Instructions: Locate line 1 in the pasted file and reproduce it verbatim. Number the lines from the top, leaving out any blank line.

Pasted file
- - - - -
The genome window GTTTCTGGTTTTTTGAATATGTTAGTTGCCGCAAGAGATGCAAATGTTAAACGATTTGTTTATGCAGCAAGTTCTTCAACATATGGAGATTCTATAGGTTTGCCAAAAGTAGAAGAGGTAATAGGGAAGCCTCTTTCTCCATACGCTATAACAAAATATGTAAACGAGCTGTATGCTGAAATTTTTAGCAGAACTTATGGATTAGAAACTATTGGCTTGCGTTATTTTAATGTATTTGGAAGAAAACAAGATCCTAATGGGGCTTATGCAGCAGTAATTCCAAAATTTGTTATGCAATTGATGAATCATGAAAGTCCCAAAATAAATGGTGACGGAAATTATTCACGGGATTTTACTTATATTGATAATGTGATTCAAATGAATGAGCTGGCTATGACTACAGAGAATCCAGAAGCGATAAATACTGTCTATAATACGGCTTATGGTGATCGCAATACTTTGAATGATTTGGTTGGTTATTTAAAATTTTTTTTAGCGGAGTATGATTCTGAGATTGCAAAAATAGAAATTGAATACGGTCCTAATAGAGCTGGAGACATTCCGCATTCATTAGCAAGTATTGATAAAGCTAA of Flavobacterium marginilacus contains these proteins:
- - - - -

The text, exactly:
The genome window GTTTCTGGTTTTTTGAATATGTTAGTTGCCGCAAGAGATGCAAATGTTAAACGATTTGTTTATGCAGCAAGTTCTTCAACATATGGAGATTCTATAGGTTTGCCAAAAGTAGAAGAGGTAATAGGGAAGCCTCTTTCTCCATACGCTATAACAAAATATGTAAACGAGCTGTATGCTGAAATTTTTAGCAGAACTTATGGATTAGAAACTATTGGCTTGCGTTATTTTAATGTATTTGGAAGAAAACAAGATCCTAATGGGGCTTATGCAGCAGTAATTCCAAAATTTGTTATGCAATTGATGAATCATGAAAGTCCCAAAATAAATGGTGACGGAAATTATTCACGGGATTTTACTTATATTGATAATGTGATTCAAATGAATGAGCTGGCTATGACTACAGAGAATCCAGAAGCGATAAATACTGTCTATAATACGGCTTATGGTGATCGCAATACTTTGAATGATTTGGTTGGTTATTTAAAATTTTTTTTAGCGGAGTATGATTCTGAGATTGCAAAAATAGAAATTGAATACGGTCCTAATAGAGCTGGAGACATTCCGCATTCATTAGCAAGTATTGATAAAGCTAA of Flavobacterium marginilacus contains these proteins: